The traditional job interview has a long history as the primary (if not only) tool in selecting employees. The idea is simple: get the job candidate in a room and ask them to describe themselves and their suitability for the work. The problem, however, is that the traditional job interview is actually one of the least reliable ways of assessing a prospective employee’s potential to succeed in the job.
Interviews reward charisma, confidence and the ability to perform under pressure. While these aren’t bad qualities, they do not represent the skills and aptitudes that will determine success in the role – people management for example, or strategic problem solving. Yes, there will be questions that address these competencies, but you really want evidence that goes beyond their ability to tell a story about how good they are.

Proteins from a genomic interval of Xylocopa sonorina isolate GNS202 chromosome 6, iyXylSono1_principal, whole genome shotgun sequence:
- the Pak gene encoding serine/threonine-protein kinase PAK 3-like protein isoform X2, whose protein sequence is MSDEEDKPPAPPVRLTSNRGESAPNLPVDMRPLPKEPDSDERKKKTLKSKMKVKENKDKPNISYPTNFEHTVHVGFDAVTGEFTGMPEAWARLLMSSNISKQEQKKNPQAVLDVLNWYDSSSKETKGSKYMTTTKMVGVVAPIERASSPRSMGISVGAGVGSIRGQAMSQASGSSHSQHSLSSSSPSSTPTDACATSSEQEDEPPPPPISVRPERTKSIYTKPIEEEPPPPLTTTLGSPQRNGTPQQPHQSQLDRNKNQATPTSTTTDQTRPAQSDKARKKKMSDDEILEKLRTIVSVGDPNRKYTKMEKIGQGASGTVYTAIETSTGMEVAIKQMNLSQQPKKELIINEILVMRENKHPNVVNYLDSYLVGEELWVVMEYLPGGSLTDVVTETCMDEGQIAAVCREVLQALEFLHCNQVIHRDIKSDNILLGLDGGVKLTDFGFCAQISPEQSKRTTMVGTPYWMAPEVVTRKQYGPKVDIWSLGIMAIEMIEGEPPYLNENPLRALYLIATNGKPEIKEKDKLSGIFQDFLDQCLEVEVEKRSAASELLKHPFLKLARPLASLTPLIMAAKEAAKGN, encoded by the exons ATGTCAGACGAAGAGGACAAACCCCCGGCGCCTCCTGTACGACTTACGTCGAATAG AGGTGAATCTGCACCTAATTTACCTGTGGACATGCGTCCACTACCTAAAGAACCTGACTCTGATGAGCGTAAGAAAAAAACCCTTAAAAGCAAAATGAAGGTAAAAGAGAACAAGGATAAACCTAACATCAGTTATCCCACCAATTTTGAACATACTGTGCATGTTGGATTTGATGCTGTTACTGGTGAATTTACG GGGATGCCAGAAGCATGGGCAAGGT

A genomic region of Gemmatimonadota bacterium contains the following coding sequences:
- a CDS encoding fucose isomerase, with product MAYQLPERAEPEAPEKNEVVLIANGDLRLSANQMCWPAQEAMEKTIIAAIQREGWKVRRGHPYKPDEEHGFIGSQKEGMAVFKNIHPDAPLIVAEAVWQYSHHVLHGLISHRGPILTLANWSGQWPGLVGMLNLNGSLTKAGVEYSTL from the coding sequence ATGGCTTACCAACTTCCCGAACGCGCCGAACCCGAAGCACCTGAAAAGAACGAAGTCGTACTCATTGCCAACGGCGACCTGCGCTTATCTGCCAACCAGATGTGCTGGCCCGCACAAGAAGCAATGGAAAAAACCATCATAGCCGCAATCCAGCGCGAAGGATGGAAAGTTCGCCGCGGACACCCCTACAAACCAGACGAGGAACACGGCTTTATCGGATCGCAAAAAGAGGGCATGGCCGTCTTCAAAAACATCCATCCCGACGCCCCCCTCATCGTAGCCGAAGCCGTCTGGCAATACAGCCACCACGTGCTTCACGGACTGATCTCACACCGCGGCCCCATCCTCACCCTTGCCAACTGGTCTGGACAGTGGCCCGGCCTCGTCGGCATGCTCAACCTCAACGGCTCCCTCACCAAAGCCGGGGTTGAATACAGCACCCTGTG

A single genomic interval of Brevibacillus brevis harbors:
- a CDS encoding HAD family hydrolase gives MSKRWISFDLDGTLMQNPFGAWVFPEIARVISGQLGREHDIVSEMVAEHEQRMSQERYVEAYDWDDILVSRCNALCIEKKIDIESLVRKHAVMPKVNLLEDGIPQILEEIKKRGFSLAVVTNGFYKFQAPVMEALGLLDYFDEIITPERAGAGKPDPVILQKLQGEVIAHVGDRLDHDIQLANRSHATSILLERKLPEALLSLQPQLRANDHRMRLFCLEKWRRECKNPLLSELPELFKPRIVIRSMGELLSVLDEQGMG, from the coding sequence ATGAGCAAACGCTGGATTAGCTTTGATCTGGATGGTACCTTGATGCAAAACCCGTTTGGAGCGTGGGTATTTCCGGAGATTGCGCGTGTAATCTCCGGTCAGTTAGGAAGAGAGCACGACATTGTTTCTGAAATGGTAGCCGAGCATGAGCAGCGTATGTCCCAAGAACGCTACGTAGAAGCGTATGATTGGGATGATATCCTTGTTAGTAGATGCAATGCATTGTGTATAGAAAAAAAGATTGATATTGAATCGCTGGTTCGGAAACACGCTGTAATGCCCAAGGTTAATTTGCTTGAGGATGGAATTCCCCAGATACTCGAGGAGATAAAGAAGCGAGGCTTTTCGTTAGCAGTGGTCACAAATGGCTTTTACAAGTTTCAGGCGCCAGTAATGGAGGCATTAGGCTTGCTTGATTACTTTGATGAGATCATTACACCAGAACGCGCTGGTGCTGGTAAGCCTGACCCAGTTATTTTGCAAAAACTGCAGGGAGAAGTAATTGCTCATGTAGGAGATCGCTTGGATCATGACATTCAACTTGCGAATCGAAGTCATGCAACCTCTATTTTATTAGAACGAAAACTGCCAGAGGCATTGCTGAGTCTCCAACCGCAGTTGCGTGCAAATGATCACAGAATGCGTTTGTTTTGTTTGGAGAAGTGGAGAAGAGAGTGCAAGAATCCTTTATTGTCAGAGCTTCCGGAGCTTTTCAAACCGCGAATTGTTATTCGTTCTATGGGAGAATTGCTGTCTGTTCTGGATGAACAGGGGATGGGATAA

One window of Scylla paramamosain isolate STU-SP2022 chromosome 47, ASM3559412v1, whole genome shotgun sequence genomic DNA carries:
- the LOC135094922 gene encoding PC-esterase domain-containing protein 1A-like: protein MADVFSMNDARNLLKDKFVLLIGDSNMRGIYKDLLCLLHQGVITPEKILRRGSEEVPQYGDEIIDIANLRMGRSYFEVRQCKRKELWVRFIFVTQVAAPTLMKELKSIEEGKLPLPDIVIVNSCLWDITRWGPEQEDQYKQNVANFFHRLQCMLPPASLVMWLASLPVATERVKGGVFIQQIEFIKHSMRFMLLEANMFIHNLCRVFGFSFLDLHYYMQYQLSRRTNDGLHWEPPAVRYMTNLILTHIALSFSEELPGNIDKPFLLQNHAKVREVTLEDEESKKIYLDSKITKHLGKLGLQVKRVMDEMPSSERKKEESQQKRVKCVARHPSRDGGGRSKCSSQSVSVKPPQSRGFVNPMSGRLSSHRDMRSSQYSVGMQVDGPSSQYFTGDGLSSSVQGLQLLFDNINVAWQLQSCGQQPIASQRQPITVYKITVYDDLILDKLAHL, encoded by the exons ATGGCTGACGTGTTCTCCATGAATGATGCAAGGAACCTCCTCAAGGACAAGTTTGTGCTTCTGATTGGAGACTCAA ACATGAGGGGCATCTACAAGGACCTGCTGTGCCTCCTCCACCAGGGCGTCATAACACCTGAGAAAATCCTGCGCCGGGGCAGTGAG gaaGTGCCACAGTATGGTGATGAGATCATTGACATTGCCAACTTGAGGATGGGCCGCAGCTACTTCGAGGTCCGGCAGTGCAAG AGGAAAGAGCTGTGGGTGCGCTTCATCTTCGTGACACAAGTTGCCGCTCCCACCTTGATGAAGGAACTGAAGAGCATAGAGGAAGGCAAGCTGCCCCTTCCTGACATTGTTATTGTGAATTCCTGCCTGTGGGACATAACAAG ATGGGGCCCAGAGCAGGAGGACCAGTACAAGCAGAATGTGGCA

The effectiveness of traditional job interviews as a selection tool also varies widely based on the skill and experience of the interviewer, and the process exposes the employer to their biases – it’s well documented that people tend to hire in their own image.